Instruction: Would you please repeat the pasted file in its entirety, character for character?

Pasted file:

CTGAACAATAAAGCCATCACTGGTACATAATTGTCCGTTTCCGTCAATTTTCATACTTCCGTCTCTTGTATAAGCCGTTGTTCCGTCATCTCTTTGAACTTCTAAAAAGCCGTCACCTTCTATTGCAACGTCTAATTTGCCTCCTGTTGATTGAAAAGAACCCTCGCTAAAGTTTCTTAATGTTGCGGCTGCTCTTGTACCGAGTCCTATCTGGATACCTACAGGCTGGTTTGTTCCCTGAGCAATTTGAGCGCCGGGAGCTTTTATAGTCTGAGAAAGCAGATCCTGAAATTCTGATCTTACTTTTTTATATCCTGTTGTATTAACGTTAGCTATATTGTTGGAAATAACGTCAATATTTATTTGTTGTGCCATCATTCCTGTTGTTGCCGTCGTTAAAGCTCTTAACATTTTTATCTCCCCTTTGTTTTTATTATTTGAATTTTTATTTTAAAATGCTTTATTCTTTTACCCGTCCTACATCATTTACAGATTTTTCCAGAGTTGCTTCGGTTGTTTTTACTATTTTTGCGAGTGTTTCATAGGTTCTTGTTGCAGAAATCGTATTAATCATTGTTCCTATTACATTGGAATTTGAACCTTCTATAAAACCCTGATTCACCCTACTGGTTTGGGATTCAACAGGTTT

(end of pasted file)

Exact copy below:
CTGAACAATAAAGCCATCACTGGTACATAATTGTCCGTTTCCGTCAATTTTCATACTTCCGTCTCTTGTATAAGCCGTTGTTCCGTCATCTCTTTGAACTTCTAAAAAGCCGTCACCTTCTATTGCAACGTCTAATTTGCCTCCTGTTGATTGAAAAGAACCCTCGCTAAAGTTTCTTAATGTTGCGGCTGCTCTTGTACCGAGTCCTATCTGGATACCTACAGGCTGGTTTGTTCCCTGAGCAATTTGAGCGCCGGGAGCTTTTATAGTCTGAGAAAGCAGATCCTGAAATTCTGATCTTACTTTTTTATATCCTGTTGTATTAACGTTAGCTATATTGTTGGAAATAACGTCAATATTTATTTGTTGTGCCATCATTCCTGTTGTTGCCGTCGTTAAAGCTCTTAACATTTTTATCTCCCCTTTGTTTTTATTATTTGAATTTTTATTTTAAAATGCTTTATTCTTTTACCCGTCCTACATCATTTACAGATTTTTCCAGAGTTGCTTCGGTTGTTTTTACTATTTTTGCGAGTGTTTCATAGGTTCTTGTTGCAGAAATCGTATTAATCATTGTTCCTATTACATTGGAATTTGAACCTTCTATAAAACCCTGATTCACCCTACTGGTTTGGGATTCAACAGGTTT